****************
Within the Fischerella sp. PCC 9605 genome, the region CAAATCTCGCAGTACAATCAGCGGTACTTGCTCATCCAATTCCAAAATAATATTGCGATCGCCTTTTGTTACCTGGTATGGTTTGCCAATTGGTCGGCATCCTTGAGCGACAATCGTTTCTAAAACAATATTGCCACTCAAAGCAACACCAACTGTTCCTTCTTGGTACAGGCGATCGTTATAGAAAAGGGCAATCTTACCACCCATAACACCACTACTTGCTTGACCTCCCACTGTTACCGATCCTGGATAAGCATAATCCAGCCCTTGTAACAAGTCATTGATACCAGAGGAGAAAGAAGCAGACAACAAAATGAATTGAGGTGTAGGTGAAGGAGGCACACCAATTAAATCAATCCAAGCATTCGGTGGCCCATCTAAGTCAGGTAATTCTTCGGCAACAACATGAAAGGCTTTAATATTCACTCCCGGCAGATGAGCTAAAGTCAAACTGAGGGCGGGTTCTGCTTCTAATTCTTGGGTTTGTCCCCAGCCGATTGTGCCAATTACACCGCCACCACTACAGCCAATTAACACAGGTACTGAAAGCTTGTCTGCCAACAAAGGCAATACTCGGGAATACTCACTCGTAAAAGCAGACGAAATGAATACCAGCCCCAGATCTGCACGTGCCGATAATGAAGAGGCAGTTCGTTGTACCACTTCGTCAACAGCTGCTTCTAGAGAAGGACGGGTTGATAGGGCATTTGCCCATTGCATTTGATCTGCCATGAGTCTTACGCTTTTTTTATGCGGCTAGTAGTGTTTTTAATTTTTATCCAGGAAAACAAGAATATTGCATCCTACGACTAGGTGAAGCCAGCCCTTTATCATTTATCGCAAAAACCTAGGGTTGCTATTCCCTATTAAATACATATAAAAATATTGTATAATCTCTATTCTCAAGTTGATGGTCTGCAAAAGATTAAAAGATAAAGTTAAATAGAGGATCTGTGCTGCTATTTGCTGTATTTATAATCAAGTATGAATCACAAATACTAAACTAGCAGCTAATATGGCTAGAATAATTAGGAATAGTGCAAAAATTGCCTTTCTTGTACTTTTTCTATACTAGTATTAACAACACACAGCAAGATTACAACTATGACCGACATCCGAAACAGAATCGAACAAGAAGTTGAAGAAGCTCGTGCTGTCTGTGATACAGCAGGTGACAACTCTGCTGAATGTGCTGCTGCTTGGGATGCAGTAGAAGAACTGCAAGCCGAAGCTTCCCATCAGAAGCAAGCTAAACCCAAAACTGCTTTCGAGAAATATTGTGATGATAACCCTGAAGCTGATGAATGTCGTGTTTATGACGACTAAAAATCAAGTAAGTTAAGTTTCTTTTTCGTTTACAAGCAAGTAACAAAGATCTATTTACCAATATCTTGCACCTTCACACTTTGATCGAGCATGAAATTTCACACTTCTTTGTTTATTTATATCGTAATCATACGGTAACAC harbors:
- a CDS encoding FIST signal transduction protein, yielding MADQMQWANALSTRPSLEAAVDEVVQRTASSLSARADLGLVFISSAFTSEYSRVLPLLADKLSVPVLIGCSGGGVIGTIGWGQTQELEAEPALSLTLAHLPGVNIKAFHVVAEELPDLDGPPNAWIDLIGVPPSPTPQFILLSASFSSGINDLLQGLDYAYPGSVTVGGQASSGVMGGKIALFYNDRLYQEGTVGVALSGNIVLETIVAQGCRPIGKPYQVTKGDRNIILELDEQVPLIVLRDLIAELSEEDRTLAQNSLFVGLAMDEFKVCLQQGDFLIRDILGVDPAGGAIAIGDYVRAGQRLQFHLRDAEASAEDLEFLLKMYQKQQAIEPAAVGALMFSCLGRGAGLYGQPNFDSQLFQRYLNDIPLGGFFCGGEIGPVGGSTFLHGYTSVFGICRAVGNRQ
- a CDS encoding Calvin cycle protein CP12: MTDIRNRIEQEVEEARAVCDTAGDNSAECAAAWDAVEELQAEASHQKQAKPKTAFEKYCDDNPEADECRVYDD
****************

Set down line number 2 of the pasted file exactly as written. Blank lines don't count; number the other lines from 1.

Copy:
- a CDS encoding FIST signal transduction protein, yielding MADQMQWANALSTRPSLEAAVDEVVQRTASSLSARADLGLVFISSAFTSEYSRVLPLLADKLSVPVLIGCSGGGVIGTIGWGQTQELEAEPALSLTLAHLPGVNIKAFHVVAEELPDLDGPPNAWIDLIGVPPSPTPQFILLSASFSSGINDLLQGLDYAYPGSVTVGGQASSGVMGGKIALFYNDRLYQEGTVGVALSGNIVLETIVAQGCRPIGKPYQVTKGDRNIILELDEQVPLIVLRDLIAELSEEDRTLAQNSLFVGLAMDEFKVCLQQGDFLIRDILGVDPAGGAIAIGDYVRAGQRLQFHLRDAEASAEDLEFLLKMYQKQQAIEPAAVGALMFSCLGRGAGLYGQPNFDSQLFQRYLNDIPLGGFFCGGEIGPVGGSTFLHGYTSVFGICRAVGNRQ